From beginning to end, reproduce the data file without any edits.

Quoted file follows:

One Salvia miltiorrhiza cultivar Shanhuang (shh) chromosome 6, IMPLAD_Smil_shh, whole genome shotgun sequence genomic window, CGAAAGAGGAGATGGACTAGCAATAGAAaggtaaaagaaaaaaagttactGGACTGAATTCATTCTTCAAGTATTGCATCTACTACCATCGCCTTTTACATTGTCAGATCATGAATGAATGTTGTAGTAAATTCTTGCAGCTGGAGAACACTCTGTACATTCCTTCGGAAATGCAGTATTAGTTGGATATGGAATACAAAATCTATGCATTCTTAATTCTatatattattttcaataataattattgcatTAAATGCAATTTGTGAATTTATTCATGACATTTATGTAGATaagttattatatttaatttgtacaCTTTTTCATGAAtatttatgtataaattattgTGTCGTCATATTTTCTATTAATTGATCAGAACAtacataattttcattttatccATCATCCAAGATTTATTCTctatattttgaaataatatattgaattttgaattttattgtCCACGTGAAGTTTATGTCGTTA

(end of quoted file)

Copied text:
One Salvia miltiorrhiza cultivar Shanhuang (shh) chromosome 6, IMPLAD_Smil_shh, whole genome shotgun sequence genomic window, CGAAAGAGGAGATGGACTAGCAATAGAAaggtaaaagaaaaaaagttactGGACTGAATTCATTCTTCAAGTATTGCATCTACTACCATCGCCTTTTACATTGTCAGATCATGAATGAATGTTGTAGTAAATTCTTGCAGCTGGAGAACACTCTGTACATTCCTTCGGAAATGCAGTATTAGTTGGATATGGAATACAAAATCTATGCATTCTTAATTCTatatattattttcaataataattattgcatTAAATGCAATTTGTGAATTTATTCATGACATTTATGTAGATaagttattatatttaatttgtacaCTTTTTCATGAAtatttatgtataaattattgTGTCGTCATATTTTCTATTAATTGATCAGAACAtacataattttcattttatccATCATCCAAGATTTATTCTctatattttgaaataatatattgaattttgaattttattgtCCACGTGAAGTTTATGTCGTTA